December 15, 2013 • No 317 | Archives | Search QL | Subscribe



Oil Sands Not an Economy/Environment Trade-Off
by Henry Lyatsky & Brianna Heinrichs

The shrill, endless denunciations of the “tar sands” across North America, and indeed around the world, have largely overshadowed any communications efforts by the oil industry to show that the oil sands are benefiting Canadians and being developed in a responsible way.

The oil industry needs to do a better job of explaining to everyday Canadians what the oil sands mean to them. Much of the debate tends to be falsely framed as “economic benefits versus a healthy environment”, as if citizens can only choose one at the expense of the other. The public needs to know the facts about both the economic benefits and the environmental impact of developing this vital resource.

Indeed, the oil sands are now an indispensable driver of Canada's economy in an uncertain economic climate. The enormous wealth and numerous jobs created by oil sands development benefit Alberta, the other provinces, and the country as a whole.

In fact, according to the Canadian Association of Petroleum Producers (CAPP), new oil-sands investment is estimated to create an additional 800,000 jobs in Canada, many of which would be outside Alberta. Oil-sands operators would purchase over $117 billion in supplies and services from multiple provinces over 25 years.

New development in the oil sands is estimated to contribute over $2.1 trillion (in 2010 dollars) to the Canadian economy over that 25-year period. That represents about $84 billion annually. It would pay over $750 billion in federal and provincial taxes and royalties that finance public services for all Canadians, such as health care and education.

Importantly, green activists consistently remind Canadians that the health of the environment and the well-being of communities where development takes place cannot be forgotten in the pursuit of economic rewards. Unfortunately, much of what is said about the oil sands is deceptive, fear-mongering, or just plain false.

For example, some “Stop the Tar Sands” posters show red splatters over much of Alberta, giving the impression of blood or danger. The shape of the splatters corresponds to the geographic spread of the oil sands. Although the slogan is absurd because one cannot stop the oil sands from existing, activists are pretending that this vast area―the extent of all deposits―would presumably be devastated by oil sands production.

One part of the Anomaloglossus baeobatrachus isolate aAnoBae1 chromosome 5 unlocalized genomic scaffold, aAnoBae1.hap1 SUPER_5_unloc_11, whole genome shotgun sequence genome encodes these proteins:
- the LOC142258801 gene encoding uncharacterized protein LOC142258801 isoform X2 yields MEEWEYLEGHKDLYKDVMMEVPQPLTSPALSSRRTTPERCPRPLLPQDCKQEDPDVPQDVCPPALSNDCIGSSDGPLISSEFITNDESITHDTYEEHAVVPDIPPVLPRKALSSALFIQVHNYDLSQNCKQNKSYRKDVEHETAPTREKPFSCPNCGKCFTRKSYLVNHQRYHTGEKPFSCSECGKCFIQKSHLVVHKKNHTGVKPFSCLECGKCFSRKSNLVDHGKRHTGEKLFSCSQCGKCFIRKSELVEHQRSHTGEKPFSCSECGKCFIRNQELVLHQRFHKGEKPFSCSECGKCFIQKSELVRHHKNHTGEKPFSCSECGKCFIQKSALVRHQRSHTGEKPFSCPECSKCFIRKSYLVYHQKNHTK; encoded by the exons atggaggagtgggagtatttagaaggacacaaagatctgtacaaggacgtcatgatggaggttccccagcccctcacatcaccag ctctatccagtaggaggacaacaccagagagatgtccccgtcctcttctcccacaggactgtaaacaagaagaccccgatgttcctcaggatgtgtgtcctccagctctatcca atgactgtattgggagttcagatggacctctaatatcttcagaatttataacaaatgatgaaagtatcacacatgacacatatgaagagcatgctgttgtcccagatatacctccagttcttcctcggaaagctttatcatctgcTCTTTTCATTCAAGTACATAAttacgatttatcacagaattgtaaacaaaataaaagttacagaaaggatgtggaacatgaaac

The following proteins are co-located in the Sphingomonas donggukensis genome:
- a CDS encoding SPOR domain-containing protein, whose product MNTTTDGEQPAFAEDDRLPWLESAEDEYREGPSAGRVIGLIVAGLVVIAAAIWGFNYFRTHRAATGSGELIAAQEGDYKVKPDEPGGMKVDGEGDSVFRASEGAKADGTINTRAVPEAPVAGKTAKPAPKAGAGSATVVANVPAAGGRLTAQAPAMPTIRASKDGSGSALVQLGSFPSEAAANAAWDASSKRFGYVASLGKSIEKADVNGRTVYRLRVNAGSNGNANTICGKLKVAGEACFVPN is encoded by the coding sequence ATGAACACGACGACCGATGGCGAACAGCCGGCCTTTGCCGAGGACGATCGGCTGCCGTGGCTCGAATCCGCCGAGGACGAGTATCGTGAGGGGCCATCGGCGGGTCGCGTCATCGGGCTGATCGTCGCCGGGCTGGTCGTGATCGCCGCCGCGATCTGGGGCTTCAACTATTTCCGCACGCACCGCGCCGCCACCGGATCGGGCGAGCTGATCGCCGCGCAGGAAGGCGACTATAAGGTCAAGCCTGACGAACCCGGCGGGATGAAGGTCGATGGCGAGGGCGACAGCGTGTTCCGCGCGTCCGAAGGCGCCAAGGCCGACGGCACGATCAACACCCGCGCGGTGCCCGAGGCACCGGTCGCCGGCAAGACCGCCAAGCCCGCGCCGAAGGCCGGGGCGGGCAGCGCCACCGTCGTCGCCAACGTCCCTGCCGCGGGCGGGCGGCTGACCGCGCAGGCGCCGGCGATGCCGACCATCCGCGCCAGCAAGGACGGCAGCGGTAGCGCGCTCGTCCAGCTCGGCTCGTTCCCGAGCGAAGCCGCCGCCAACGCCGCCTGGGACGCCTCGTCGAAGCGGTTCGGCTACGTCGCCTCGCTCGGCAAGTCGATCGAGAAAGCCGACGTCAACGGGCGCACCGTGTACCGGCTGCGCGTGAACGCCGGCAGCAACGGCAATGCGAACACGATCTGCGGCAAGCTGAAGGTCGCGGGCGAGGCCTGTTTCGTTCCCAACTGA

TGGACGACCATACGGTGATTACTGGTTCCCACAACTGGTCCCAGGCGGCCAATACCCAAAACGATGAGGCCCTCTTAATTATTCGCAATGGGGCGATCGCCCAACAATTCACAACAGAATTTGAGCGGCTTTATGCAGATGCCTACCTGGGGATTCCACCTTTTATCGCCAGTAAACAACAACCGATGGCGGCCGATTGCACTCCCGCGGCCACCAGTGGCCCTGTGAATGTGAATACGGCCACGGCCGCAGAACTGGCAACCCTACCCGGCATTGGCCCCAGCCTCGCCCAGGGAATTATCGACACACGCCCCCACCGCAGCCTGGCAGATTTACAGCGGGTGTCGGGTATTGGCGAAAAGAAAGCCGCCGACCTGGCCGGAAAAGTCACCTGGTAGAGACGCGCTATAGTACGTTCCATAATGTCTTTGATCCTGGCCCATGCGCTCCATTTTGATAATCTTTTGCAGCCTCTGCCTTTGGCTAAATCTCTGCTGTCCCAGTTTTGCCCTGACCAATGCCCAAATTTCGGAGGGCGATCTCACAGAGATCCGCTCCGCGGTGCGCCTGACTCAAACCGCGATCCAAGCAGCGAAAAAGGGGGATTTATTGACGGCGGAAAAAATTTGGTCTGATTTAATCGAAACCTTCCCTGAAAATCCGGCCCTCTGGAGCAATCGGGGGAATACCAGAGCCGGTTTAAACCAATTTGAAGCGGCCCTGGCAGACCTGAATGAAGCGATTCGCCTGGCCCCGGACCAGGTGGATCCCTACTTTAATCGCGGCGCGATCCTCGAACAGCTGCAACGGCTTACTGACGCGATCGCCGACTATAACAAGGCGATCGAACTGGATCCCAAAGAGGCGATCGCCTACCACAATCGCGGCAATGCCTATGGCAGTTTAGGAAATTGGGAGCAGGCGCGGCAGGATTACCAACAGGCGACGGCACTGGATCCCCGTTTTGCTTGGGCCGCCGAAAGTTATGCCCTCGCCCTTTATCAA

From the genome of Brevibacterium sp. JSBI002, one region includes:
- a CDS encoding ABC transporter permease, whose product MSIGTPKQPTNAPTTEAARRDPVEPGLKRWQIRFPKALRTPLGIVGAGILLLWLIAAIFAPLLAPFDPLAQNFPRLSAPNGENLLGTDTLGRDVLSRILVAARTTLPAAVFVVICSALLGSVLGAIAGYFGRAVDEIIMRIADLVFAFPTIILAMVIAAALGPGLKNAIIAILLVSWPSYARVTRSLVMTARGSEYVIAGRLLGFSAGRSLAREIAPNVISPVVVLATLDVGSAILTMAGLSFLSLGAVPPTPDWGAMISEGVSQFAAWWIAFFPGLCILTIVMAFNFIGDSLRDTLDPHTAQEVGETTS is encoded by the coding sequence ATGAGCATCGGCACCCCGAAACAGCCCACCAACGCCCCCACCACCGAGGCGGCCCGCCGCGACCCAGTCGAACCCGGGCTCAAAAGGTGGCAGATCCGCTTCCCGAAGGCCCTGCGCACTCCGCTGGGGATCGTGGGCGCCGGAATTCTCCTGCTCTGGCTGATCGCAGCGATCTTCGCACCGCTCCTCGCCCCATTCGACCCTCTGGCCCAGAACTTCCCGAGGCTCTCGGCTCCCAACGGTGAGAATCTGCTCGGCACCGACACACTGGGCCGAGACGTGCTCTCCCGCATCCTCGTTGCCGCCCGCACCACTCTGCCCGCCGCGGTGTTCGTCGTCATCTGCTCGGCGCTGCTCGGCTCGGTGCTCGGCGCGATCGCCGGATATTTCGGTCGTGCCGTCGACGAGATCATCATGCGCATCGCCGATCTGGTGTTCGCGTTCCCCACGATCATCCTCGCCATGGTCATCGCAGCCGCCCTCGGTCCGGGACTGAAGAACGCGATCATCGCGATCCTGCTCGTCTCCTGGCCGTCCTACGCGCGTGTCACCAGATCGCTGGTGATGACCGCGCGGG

Canadians cannot afford to have pseudo-green extremists prevent the development of the oil sands through dishonest and exaggerated propaganda.


The anti-oil sands propaganda is catchy and haunting, but according to CAPP, only 20% of actual reserves are close enough to the surface to be strip-mined economically. In fact, just 3% of the total oil sands surface area is minable, and only a fraction of that is being dug up. And even in that small plot, the land is restored to an almost pristine state after mining operations are finished.

Elsewhere, production uses steam-assisted gravity drainage, with much less environmental impact because it involves no mining at all. Instead, hot steam is pumped into the formation to loosen the viscous bitumen, which can then be extracted from a well.

Greenpeace claims the “tar sands are what unrestrained fossil fuel use and unchecked greenhouse gas emissions look like. They are pushing us towards runaway climate change.”

Nonsense. Canada only generates about 2% of global greenhouse gases―remarkable for a cold climate and the second largest country in the world by landmass. Of that tiny amount, only 7.8% comes from the oil sands. That's a negligible 0.16% of the global total!

By comparison, the increase in global greenhouse-gas emissions in 2012 is estimated by the Global Carbon Project to have been more than 16 times greater than the oil sands' total emissions, largely due to inefficient industrial expansion in China.

The public is told that oil-sands operations need a vast amount of water. True, the oil sands used approximately 158 million cubic meters of water in 2011, but, according to CAPP, the city of Toronto alone consumes over twice as much. In addition, some 80-95% of the water used in the oil sands is recycled and used again.

The oil companies know that green activists, governments, and the general public are scrutinizing their operations, and they make sure that their environmental footprint is controlled and reduced every day. They are not “unrestrained.”

Like any oil development, the oil sands mean indispensable fuel to power our way of life, and they provide vast economic opportunity and numerous jobs. Canadians cannot afford to have pseudo-green extremists prevent the development of the oil sands through dishonest and exaggerated propaganda.


Henry Lyatsky is an independent Calgary geologist. Brianna Heinrichs is the radio and intern coordinator at the Frontier Centre for Public Policy.


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